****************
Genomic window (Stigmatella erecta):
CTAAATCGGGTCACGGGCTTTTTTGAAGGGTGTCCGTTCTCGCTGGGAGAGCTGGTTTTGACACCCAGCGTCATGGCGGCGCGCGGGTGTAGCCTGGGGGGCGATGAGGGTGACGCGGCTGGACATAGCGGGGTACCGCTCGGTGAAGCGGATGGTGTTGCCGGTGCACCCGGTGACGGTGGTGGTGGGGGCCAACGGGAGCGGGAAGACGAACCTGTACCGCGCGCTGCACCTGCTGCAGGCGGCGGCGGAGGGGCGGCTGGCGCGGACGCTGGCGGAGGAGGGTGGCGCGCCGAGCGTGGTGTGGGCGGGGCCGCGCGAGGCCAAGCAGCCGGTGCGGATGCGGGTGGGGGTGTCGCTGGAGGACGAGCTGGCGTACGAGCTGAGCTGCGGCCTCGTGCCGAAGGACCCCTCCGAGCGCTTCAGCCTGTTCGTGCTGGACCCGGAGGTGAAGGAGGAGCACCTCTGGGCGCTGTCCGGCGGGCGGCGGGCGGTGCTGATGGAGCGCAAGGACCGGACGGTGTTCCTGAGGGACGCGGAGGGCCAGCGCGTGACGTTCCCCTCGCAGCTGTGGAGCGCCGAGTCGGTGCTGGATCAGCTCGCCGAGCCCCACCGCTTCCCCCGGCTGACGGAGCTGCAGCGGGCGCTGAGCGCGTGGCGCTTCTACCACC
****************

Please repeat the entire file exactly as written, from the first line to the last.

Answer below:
Genomic window (Stigmatella erecta):
CTAAATCGGGTCACGGGCTTTTTTGAAGGGTGTCCGTTCTCGCTGGGAGAGCTGGTTTTGACACCCAGCGTCATGGCGGCGCGCGGGTGTAGCCTGGGGGGCGATGAGGGTGACGCGGCTGGACATAGCGGGGTACCGCTCGGTGAAGCGGATGGTGTTGCCGGTGCACCCGGTGACGGTGGTGGTGGGGGCCAACGGGAGCGGGAAGACGAACCTGTACCGCGCGCTGCACCTGCTGCAGGCGGCGGCGGAGGGGCGGCTGGCGCGGACGCTGGCGGAGGAGGGTGGCGCGCCGAGCGTGGTGTGGGCGGGGCCGCGCGAGGCCAAGCAGCCGGTGCGGATGCGGGTGGGGGTGTCGCTGGAGGACGAGCTGGCGTACGAGCTGAGCTGCGGCCTCGTGCCGAAGGACCCCTCCGAGCGCTTCAGCCTGTTCGTGCTGGACCCGGAGGTGAAGGAGGAGCACCTCTGGGCGCTGTCCGGCGGGCGGCGGGCGGTGCTGATGGAGCGCAAGGACCGGACGGTGTTCCTGAGGGACGCGGAGGGCCAGCGCGTGACGTTCCCCTCGCAGCTGTGGAGCGCCGAGTCGGTGCTGGATCAGCTCGCCGAGCCCCACCGCTTCCCCCGGCTGACGGAGCTGCAGCGGGCGCTGAGCGCGTGGCGCTTCTACCACC